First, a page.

I have two glow powered twins, both 80" wingspan, a DC-3 and a Mosquito, plus one of the 72" electric Lancasters. All of these planes have conventionally rotating props. I believe that the issue is worse for tail draggers on take off because the propellor disc is not vertical and not in line with the direction of travel. Therefore, the angle of attack of the upgoing blade is different to the downgowing blade and the prop creates more thrust on one side than the other (P Factor). Therefore, the propellor creates a turning moment on the plane. When I started flying twins, no one else in my club did (there is only one other with electic power now) and I had problems with keeping it straight during take off and I kept the tail on the gound until a lot of speed was developed. After reading an article and understanding the effect, I have now adopted the take off where I let the tail rise as soon as possible to get the propellor disc vertical and to reduce the difference in thrust and now find things a lot more manageable with straight take off runs.
I have rudder gyro on the DC-3 and Mosquito but even that did not work if the tail was kept on the ground because a lot of rudder was maintained to keep the plane straight with the tailwheel down, and then when lifting the tailwheel there was a kick that the rudder did not always catch. That probbaly also had something to do with the different effectivenesses of the tailwheel and the rudder, needing different travel for the same steering effect.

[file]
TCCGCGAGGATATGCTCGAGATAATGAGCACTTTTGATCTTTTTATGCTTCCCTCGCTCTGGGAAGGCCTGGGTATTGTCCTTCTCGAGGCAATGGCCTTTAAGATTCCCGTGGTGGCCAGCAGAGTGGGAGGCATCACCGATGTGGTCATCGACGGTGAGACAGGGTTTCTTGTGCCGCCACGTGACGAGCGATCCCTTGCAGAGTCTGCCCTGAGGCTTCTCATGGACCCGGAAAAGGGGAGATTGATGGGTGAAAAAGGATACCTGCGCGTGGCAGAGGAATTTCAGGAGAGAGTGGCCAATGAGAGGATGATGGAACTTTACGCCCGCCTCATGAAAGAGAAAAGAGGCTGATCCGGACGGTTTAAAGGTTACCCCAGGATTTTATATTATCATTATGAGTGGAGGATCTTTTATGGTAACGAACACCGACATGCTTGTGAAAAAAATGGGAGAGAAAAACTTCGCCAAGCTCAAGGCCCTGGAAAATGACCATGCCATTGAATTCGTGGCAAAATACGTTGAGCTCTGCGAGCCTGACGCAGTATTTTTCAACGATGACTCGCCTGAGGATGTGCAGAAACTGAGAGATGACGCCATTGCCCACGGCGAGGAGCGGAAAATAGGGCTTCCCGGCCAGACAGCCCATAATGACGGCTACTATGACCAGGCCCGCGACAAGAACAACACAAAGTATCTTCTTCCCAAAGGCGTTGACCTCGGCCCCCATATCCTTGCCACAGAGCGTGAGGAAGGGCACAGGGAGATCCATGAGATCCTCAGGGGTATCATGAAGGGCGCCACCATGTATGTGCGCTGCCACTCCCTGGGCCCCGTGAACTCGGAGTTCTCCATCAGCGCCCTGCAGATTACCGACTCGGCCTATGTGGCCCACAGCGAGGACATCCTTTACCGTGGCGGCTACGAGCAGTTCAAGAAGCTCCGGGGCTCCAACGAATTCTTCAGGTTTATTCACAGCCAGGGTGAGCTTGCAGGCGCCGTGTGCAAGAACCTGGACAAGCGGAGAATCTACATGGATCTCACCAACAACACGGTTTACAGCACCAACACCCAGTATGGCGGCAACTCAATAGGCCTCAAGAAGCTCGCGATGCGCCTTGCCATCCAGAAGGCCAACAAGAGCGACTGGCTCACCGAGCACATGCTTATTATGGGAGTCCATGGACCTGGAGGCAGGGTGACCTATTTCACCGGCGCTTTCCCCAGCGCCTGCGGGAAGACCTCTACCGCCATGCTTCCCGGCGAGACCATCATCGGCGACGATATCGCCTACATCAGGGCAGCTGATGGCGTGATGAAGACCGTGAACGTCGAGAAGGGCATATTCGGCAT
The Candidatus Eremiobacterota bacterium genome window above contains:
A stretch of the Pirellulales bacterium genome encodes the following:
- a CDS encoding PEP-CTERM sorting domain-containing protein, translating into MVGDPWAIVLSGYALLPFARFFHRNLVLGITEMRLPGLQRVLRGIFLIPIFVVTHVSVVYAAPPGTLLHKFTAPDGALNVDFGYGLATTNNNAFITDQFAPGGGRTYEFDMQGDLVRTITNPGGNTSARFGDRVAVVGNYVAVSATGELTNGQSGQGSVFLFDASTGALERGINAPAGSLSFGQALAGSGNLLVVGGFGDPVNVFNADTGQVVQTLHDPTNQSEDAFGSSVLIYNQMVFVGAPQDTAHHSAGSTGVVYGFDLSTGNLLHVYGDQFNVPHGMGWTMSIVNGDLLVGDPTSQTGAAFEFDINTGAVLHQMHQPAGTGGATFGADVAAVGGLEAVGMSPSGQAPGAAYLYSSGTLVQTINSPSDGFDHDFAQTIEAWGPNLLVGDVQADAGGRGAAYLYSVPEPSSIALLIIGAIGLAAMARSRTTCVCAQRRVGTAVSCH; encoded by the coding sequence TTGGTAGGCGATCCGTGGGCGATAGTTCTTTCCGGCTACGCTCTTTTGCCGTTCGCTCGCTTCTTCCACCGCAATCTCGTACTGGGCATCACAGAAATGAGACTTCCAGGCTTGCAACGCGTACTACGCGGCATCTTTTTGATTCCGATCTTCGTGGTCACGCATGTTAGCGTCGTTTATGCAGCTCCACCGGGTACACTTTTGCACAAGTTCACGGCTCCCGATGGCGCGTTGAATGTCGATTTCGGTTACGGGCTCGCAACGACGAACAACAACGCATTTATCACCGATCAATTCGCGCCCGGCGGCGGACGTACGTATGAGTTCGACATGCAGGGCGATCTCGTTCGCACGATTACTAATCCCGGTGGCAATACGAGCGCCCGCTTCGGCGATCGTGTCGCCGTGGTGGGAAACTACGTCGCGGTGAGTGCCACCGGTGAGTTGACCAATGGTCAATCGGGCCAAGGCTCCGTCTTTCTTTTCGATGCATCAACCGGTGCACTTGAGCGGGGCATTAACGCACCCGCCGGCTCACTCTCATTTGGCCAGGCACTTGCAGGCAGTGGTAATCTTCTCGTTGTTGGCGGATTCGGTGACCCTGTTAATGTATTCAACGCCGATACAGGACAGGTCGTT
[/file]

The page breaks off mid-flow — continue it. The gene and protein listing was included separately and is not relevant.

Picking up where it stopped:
Looking at a photo of the Grumman Albatross, it looks like it has a nosewheel and will be level for takeoff from ground or water, hence the issue should not be as bad as a tail dragger.
|Thread: Falcon 1/4 scale Tiger Moth|
I bought this kit earlier in the year but have not yet started it as I still have stuff on the bench for another couple of months. You are ahead of me so I will keep a keen eye on your progress and hope you do not mind being a guinea pig.
I have bought the full kit (less wheels) as it appears you have with the Swiss flying wires, which are things of beauty and take all concerns about soldering skills out of the build. I have bought the wheels & tyres from Traplet from their Duncan Hutson Moth as these look to be very scale with the correct DUnlop name moulded in etc. I have got instrument panel kits from Mick Reeves as these look very good and also his screens as these seem more scale than the ones in the kit as well as some turnbuckles and a few other bits and pieces. I have bought quadrant controls and harnesses from aerocockpit. There is also a brand new Laser 150 waiting in the cupbaord along with a semi scale prop nut I bought off ebay.
I bought the disc with information / photos on from ebay linked to above, there are some nice photographs of lots of details but it is not a gamechanger in terms of the information available and is not a must have. I wanted to go to Woburn this year, I plan on modelling G-ADGV and that is usually there, but work is taking me away mid August.